The lightning-like promptness with which the robbers
were disposed of was a tribute to the pioneer residents of Meeker
and notice to the world that frontier men were without fear--
and shot fast and straight-- when the occasion required.
A short time before the Meeker Bank robbery the famous Butch
Cassidy gang had staged the successful robbery of the Montpelier,
Idaho bank, and had bragged on their return about how easy it
had been. Cassidy's story of his exploit aroused the imaginations
of some of the junior members of the gang and they decided to
organize their own outfit. Soon, this "junior gang"
picked the Bank of Meeker.
It was close to three in the afternoon when two of the gang entered
the Hugas building by the Main St. entrance. A robber named George
Law stepped up to the window, fired a shot close to the head
of assistant cashier David Smith and ordered him to raise his
hands. Mr. Smith was just a little slow in obeying the order
and another bullet whizzed past his head. These two shots aroused
the attention of Mr. Moulton, the local manager of Hugas and
Company. He and several clerks looked up to find that they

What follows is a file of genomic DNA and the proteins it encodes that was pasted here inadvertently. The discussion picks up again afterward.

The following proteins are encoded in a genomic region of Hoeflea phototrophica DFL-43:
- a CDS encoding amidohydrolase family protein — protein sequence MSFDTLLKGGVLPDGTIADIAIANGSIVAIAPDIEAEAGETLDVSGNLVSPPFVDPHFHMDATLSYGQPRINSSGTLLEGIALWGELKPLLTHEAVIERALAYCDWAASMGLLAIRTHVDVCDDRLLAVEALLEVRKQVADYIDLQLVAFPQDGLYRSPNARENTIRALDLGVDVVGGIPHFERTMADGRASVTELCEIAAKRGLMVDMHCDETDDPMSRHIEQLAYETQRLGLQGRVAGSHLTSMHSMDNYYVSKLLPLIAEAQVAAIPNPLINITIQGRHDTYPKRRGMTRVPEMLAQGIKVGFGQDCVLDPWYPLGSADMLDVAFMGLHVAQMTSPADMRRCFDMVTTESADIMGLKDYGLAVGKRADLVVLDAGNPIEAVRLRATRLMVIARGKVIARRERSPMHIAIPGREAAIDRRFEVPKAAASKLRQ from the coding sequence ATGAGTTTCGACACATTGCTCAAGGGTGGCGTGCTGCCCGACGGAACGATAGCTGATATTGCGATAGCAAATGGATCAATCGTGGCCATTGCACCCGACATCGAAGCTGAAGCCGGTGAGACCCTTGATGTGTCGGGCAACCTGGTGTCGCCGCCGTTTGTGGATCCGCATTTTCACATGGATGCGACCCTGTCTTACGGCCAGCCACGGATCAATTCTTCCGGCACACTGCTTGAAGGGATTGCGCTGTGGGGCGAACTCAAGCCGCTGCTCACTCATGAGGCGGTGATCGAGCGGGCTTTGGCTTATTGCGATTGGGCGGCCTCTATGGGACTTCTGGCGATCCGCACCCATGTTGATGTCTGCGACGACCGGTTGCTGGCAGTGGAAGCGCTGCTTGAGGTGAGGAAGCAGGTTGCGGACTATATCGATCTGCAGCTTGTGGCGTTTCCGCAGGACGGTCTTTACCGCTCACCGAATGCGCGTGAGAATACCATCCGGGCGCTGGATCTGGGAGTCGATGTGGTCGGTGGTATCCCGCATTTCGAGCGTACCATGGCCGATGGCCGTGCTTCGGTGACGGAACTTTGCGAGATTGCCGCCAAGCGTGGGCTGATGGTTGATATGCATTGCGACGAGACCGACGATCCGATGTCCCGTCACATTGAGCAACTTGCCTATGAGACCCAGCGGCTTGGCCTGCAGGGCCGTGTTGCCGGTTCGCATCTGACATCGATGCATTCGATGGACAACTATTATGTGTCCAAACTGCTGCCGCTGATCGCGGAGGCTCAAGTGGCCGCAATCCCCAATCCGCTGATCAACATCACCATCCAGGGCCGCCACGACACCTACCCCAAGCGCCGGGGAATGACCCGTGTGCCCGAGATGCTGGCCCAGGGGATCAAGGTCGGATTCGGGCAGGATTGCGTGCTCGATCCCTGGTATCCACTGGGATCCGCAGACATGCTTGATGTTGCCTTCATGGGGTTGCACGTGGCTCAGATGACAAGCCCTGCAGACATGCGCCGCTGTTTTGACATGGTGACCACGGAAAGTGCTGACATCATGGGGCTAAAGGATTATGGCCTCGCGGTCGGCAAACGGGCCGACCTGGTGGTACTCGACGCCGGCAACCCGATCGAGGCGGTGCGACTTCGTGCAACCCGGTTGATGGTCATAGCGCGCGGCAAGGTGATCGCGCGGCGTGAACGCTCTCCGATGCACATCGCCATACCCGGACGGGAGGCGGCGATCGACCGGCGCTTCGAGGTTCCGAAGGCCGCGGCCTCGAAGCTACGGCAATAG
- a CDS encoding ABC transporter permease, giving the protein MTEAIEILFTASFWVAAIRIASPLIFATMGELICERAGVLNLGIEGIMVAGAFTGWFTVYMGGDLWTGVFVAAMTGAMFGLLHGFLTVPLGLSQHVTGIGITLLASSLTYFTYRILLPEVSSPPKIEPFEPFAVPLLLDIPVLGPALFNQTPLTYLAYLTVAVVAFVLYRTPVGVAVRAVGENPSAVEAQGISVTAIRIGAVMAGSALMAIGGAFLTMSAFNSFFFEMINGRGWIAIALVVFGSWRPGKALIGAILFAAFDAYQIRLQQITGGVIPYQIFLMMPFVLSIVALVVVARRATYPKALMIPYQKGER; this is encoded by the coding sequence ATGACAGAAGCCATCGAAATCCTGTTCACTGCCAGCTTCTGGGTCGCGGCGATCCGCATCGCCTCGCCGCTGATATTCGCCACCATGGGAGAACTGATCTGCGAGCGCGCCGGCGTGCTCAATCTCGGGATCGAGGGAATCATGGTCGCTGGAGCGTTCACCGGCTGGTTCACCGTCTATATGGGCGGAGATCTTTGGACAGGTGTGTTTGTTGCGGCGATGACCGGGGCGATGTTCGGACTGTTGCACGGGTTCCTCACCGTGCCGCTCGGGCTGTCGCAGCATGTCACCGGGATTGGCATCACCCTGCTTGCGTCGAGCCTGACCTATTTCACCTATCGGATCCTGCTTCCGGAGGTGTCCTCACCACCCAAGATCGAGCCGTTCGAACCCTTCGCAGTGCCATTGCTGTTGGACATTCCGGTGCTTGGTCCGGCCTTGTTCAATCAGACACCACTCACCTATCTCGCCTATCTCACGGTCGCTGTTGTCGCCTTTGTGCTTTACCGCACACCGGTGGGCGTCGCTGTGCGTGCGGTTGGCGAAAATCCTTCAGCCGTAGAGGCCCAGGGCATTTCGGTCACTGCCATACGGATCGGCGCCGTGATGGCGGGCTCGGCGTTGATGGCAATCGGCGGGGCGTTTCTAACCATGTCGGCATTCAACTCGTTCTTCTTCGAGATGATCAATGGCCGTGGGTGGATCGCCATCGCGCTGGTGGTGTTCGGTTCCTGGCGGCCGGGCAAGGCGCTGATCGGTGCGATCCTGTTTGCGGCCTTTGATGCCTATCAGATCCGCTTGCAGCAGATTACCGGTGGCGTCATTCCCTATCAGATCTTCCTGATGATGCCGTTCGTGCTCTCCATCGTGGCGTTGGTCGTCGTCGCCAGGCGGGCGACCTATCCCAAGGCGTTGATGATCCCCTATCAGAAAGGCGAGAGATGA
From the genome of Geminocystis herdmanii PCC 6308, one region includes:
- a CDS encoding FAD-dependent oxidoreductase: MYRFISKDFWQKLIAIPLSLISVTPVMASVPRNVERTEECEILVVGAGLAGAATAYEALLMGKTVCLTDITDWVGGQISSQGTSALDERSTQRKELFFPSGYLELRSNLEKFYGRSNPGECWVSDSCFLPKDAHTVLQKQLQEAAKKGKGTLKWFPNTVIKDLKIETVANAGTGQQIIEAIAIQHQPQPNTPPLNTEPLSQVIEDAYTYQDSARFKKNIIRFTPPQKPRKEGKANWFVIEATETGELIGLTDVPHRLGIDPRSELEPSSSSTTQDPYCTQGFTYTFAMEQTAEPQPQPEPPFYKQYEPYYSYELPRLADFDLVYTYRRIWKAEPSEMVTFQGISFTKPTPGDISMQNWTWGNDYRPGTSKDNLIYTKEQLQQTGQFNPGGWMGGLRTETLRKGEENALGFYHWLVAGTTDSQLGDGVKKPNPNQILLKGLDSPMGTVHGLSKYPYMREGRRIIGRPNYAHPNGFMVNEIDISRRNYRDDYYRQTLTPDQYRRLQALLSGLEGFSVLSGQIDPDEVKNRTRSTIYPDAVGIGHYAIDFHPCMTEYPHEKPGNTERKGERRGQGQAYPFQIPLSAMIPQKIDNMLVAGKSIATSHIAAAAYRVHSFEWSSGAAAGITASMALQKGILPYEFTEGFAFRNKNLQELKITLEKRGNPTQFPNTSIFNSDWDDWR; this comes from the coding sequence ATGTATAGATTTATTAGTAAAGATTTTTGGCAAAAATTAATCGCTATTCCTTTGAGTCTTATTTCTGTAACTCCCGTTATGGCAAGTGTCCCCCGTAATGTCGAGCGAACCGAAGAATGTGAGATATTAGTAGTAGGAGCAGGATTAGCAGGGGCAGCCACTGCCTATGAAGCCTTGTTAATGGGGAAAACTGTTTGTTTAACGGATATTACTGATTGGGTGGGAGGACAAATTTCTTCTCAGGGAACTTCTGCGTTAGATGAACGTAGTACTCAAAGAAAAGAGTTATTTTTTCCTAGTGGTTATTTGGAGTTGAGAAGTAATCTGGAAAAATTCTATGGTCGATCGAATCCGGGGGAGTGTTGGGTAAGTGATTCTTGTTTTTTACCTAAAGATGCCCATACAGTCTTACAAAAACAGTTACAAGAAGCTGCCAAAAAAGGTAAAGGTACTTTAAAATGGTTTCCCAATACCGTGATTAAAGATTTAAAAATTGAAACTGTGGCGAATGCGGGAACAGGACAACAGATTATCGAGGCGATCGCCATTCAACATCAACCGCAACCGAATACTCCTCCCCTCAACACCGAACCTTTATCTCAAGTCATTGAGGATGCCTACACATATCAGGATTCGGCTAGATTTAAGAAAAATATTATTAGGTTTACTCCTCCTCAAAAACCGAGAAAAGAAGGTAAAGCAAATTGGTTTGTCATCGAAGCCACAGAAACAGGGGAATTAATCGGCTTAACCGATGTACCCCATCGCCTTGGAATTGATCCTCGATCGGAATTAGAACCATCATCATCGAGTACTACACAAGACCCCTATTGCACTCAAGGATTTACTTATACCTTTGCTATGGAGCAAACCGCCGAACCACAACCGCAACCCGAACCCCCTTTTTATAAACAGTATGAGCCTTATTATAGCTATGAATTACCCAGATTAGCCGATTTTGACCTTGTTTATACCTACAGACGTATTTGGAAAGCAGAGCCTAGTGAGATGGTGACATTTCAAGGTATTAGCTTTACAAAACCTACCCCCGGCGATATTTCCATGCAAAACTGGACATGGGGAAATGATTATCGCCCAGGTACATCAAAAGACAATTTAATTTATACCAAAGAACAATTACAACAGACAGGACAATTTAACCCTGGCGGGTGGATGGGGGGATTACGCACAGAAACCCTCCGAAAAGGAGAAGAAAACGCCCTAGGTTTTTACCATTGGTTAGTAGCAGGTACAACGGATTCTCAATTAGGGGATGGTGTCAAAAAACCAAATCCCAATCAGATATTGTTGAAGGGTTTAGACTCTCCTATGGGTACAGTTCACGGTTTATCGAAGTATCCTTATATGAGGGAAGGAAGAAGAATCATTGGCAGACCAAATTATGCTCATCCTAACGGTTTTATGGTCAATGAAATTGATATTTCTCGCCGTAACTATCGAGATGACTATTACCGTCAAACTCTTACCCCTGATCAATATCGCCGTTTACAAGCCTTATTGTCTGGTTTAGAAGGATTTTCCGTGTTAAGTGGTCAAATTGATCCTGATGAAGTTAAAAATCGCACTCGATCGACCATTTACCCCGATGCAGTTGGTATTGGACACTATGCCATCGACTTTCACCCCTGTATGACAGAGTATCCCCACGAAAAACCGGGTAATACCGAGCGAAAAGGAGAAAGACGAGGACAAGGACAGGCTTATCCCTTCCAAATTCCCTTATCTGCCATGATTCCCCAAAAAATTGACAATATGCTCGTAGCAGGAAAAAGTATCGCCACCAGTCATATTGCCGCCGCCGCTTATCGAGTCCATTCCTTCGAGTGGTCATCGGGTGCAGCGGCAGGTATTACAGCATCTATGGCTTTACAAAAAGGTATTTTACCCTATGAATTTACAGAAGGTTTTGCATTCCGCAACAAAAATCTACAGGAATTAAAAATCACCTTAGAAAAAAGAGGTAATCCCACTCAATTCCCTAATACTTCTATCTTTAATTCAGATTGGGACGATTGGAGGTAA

were covered by a revolver in the hands of robber Jim Shirley,
who had come in the back door. Finding the bank office door locked,
Shirley ordered Moulton to open it.
Law produced a sugar sack into which he emptied the cash drawer,
while robber number three, "The Kid" Pierce, kept watch
on the others in the bank lobby. Meanwhile, the two shots fired
in the bank building had attracted the attention of many of the
local men, including Town Marshal Ben Nichols. In a matter of
minutes the main street was guarded by a dozen unerring marksmen,
awaiting the appearance of the robbers.
The desperados started out the side door, with their prisoners
as shields in front of them. They had no sooner reached the street
when Shirley spotted townsman W.H. Clark and fired at him, striking
him in the right breast. The robbers then marched their hostages
to where their horses were tied. Shirley and Law untied the horses
while "The Kid" held his rifle over the hostages and
the armed men. By now, Moulton said later, they were getting
tired of holding their hands in the air when somebody "broke
and ran." "The Kid" opened fire injuring
three of the hostages.
The scattering of the hostages was the signal for Meeker's citizens
to get in their work, and in less time than it takes to tell
it, Shirley and "The Kid" were on the ground. Law,
seeing his pals drop, ran in the direction of the river, but
had not yet reached the corner before two bullets dropped him
to the ground. He lingered nearly an hour before giving up the
The Coroner's Jury was brief and the three bodies were turned
over to Undertaker Niblock and buried in the Highland Cemetery
in Meeker. Link Taggert made a fast ride to get Doc French
back to Meeker to treat the wounded, all of whom recovered nicely.